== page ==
This year’s Grand Prix des Cyclistes de Montréal, now in its fourth edition, brings some of the strongest road cyclists in the world to Montreal on September 15. The officially-sanctioned UCI WorldTour race, reserved for top-level Men’s Elite riders, sees 21 teams from across Europe, Canada, the USA, the UK and Australia take on a rigorous course around picturesque Mont Royal Park.
Montreal’s race comes just days after the Québec City Grand Prix des Cyclistes (September 13-14), pitting riders against yet another challenge: 17 laps of a 12.1 kilometre circuit, totalling 205.7 kilometres in race distance and 229 metres in lap altitude difference. 2013 Tour de France winner Chris Froome leads the pack of 19 UCI ProTeam riders, who have raced in the the Tour de France, the Giro d’Italia and the Vuelta a España, and count Grand Prix des Cyclistes towards their annual global ranking – no one will be coasting through. Also in competition this year are of Canada’s 13 top road cyclists, including the Canadian National Team led by Zach Bell, 2012 Giro d’Italia winner Ryder Hesjedal, and David Veilleux, the first-ever Québec-born rider to finish the Tour de France. Last year’s race lasted a gripping five-and-a half hours, with the first riders crossing the finish line in a group at the 5:28 mark.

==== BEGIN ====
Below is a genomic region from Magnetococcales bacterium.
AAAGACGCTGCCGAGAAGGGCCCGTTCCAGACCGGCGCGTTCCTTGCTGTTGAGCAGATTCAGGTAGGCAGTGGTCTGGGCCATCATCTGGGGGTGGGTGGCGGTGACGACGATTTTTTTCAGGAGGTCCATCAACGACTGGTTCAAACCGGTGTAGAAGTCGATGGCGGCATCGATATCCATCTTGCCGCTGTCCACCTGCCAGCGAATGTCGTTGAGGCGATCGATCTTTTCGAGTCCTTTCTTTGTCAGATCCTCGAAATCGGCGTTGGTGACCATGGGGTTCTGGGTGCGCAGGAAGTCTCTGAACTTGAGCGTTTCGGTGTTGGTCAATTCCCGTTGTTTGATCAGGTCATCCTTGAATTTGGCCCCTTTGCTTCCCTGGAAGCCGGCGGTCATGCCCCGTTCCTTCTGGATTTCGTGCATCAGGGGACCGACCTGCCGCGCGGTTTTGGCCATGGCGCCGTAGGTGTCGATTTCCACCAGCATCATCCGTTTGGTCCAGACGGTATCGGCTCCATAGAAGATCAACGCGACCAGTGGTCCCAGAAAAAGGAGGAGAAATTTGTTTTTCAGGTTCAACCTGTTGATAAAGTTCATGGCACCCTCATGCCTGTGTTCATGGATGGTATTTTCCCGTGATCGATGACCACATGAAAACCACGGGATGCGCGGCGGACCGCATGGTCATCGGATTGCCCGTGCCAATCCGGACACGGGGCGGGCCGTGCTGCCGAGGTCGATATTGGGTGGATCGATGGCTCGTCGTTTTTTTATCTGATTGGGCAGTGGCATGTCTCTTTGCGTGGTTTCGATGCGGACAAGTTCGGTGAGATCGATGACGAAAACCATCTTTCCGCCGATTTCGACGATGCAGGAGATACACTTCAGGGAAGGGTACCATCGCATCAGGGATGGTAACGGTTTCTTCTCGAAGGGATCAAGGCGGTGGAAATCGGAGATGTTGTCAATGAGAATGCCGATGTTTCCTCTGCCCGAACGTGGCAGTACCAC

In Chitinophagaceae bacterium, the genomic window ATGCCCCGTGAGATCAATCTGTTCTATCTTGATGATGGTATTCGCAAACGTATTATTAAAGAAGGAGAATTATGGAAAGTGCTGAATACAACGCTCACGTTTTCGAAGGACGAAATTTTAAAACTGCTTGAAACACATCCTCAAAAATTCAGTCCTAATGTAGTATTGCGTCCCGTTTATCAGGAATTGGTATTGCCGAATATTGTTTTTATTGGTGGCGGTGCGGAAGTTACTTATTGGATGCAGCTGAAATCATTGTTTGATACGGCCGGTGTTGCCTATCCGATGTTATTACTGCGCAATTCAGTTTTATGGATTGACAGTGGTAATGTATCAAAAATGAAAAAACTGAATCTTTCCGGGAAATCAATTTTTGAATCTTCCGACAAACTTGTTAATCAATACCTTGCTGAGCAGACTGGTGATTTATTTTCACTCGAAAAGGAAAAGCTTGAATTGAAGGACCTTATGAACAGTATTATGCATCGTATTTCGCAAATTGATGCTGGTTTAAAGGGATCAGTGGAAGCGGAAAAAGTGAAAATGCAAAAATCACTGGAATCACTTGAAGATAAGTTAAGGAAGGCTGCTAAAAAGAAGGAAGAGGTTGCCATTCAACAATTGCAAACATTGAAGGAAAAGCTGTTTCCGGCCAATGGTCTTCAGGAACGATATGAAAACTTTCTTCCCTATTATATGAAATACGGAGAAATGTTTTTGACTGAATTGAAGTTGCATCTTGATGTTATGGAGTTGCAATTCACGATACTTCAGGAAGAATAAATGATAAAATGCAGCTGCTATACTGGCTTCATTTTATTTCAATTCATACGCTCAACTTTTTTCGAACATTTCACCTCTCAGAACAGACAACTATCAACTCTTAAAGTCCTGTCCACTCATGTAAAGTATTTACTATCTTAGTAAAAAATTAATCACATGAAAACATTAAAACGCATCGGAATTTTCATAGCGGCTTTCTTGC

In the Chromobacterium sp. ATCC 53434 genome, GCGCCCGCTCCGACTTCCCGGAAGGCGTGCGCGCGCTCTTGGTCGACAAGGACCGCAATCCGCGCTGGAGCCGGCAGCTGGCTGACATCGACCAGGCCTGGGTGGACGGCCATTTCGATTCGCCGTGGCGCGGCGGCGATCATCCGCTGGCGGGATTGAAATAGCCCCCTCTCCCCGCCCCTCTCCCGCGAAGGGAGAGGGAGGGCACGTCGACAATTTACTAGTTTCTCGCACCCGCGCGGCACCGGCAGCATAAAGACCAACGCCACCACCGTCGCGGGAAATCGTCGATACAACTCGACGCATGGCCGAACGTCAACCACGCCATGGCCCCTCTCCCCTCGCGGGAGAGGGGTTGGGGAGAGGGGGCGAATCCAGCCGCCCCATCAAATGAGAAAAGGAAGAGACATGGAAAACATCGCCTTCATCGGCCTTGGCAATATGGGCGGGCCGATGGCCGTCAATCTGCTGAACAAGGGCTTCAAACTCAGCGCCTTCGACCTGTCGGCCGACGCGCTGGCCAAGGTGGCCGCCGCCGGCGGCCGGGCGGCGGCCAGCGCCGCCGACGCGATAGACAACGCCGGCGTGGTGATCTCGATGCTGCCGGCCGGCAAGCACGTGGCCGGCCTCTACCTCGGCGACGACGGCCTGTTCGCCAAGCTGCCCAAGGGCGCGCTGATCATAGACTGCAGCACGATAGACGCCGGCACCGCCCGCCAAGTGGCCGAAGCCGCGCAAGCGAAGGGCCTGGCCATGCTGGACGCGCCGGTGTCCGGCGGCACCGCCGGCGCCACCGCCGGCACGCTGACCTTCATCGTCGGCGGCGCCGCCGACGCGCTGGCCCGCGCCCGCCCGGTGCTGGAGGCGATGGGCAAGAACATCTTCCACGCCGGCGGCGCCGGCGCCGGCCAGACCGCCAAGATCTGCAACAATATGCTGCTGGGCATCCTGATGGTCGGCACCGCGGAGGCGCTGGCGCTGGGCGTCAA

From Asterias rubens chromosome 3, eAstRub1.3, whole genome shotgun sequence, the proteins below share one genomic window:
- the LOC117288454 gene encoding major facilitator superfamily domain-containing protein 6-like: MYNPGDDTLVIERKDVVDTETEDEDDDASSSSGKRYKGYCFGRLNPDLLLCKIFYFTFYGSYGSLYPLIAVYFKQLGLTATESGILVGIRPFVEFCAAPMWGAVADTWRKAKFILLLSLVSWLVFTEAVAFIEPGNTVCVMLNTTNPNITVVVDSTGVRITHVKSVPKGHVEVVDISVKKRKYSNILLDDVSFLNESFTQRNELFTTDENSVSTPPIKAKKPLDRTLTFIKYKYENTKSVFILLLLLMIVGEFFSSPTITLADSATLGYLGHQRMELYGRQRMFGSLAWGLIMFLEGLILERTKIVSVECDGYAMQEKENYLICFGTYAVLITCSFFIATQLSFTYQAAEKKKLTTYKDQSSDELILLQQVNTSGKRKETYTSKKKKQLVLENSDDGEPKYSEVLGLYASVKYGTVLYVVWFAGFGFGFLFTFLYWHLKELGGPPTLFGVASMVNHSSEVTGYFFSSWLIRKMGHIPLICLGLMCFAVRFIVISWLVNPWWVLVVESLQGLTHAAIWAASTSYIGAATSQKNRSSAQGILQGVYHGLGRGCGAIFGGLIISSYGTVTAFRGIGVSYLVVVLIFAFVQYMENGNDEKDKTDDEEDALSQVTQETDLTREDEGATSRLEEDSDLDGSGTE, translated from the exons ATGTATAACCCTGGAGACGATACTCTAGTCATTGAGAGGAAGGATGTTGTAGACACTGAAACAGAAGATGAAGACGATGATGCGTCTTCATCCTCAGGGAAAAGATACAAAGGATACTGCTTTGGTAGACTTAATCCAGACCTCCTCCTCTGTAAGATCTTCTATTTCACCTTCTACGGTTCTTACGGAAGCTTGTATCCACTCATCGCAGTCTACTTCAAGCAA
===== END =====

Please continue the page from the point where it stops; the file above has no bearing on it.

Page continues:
Broadcast in more than 100 countries around the world, the Grand Prix des Cyclistes de Montréal can be watched in person anywhere along the route, including along the hill up Mont Royal, at the Montée Camillien-Houde lookout on Mont Royal, and at the start/finish line on Parc Avenue, just north of the Georges-Étienne Cartier Monument in the middle of the park. Before the race begins at 11 am, the 168 riders gather with the crowds in Jeanne Mance Park for official presentations and team picture-taking at 10 am. This year’s event also benefits the town of Lac-Mégantic, in recovery from a July 6 train tragedy: visit the Red Cross stands, where volunteers will be selling ribbons, bracelets and cycling jerseys to fundraise for the Solidarité Lac-Mégantic initiative.
The Grand Prix des Cyclistes tends to inspire the cyclist in all of us. Thankfully, making the switch from cycling spectator to participant (albeit at a more recreational pace) is simple in Montreal. The city’s many dedicated bike paths criss-cross the city in a network that can guide cyclists through downtown and to the west and east, from the Old Port to Parc Jean-Drapeau, or north to the Jean Talon Market and beyond. For getting around the city centre, the BIXI public bike network offers commuter-style bikes meant for short trips, while Tourism Montreal’s Bike Guide points out some of city’s go-to rental locations and specialized guided tours for more extensive rides around the city.
Grand Prix des Cyclistes Montreal, September 15